Year: 2017
Director(s): Ceyda Torun
Writer(s): n/a
Region of Origin: Turkey

Rating: Unrated
Digital, Color, 80 mins

Synopsis: A profile of an ancient city and its unique people, seen through the eyes of the most mysterious and beloved animal humans have ever known, the Cat. (Source)

Thanks to an endless barrage of memes and viral videos, cats rule the internet. They’re funny, wild and have minds of their own – but there’s also a side to them that doesn’t get much play, that of faithful companions, silent observers, and to some, proof of God’s existence. All of these ideas and more, are explored at length in Ceyda Torun’s documentary, Kedi. Torun’s film is a wildly infectious portrait of Istanbul, and its relationship with the countless feline friends who populate its streets. Focusing mostly on strays, Torun finds a vibrancy in the way that these cats come and go, but leave lasting impressions upon those they encounter. The result is an experience that’s profoundly moving, with spiritual overtones that touch upon the very idea of life’s transience and its biggest mysteries. This will be one of the most beautiful documentaries you see all year, and a film that no animal lover can afford to miss.

The film itself focuses on seven cats specifically, each carving out their own lives amidst a bustling city. No two cats are the same, with some being mothers, social butterflies, territorial bruisers, lovers, or even silent protectors who keep company with those who find them therapeutic. Though the film goes pretty deep, it can only scratches the surface, offering a small peak into the lives of animals who’s intricacies can never fully be attained. What we can glean, is that their impact is indisputable, and it’s fascinating to see how their insular lives collide, coexist and converge with a city that is obviously made greater by their presence. Still, there is some concern, with gentrification threatening their way of life, as well as a large population that is outgrowing its means. Despite such consideration, the film remains uplifting, focusing on the cats’ resolve and finding a palpable energy through their vitality. These animals are truly majestic creatures, cute yet regal and thoroughly disarming.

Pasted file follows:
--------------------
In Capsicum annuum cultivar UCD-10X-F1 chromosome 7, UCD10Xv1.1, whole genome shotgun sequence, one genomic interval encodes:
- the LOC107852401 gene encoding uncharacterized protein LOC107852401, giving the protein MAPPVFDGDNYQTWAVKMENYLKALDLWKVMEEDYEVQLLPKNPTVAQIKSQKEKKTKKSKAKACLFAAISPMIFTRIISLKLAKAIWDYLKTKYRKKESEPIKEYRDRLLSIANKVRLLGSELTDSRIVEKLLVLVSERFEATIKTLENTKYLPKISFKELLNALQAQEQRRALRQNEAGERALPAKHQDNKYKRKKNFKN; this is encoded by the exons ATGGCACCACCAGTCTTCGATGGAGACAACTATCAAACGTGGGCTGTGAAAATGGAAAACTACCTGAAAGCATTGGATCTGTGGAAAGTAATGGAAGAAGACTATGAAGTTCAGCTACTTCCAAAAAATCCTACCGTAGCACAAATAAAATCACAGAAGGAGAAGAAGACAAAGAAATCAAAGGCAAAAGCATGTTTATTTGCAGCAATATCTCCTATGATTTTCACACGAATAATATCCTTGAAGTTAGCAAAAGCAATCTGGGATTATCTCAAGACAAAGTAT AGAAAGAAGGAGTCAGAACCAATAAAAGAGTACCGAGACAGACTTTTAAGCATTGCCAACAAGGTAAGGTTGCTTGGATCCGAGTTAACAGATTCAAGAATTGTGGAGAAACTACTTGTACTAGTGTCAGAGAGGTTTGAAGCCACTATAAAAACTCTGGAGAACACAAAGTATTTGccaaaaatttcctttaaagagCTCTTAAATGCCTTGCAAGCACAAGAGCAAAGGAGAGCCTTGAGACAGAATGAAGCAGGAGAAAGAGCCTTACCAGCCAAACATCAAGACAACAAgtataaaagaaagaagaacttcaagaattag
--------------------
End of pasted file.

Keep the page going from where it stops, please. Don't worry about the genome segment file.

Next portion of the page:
Though cats remain the film’s focal point, they’re really a springboard into the lives of those they touch. “People who don’t love animals, can’t love other people”, says someone early on, hinting at the idea that we’re all connected, and that every living creature has its own role to play in the larger scheme of things. This singular relationship brings to light a spirit of giving and compassion, with some finding it a responsibility to care for these animals, while others credit the cats with healing their broken lives. In one instance, a woman who spends her day feeding upwards of 60 cats all around the neighborhood, while another man, recovering from a mental breakdown, makes rounds around town, caring for and finding peace from feeding another large number of cats. There’s also a popularly-held belief in which the cats absorb negative energies, livening up homes with each visit and giving some a sense of purpose. Another woman, a local artist, even views an elegance and composure in the animals, claiming that their traits are ones she fears are being lost amongst modern femininity. The big takeaway here, is that no matter how you look at it, both the cats and humans of Istanbul enjoy a relationship in which both sides bring out the best in each other.

Really, it should be impossible for anyone to watch Kedi without a huge smile and a heart bursting full of love. Torun’s film is playful and soulful, beautifully shot and offering warmth through keen social implication. You can watch the film and just enjoy the endearing quirks of its furry protagonists, but you’ll be left with a newfound respect for the natural order of things, presenting these lovable animals as the soul of a city with so much to give. The cats of Istanbul are more than just cultural symbols, but an unsaid reminder of life’s rich possibilities and grace. Torun’s film truly feels like a tapestry of what makes life worth living, illustrating the sacred bond between humans and animals in the most invigorating of ways.

SG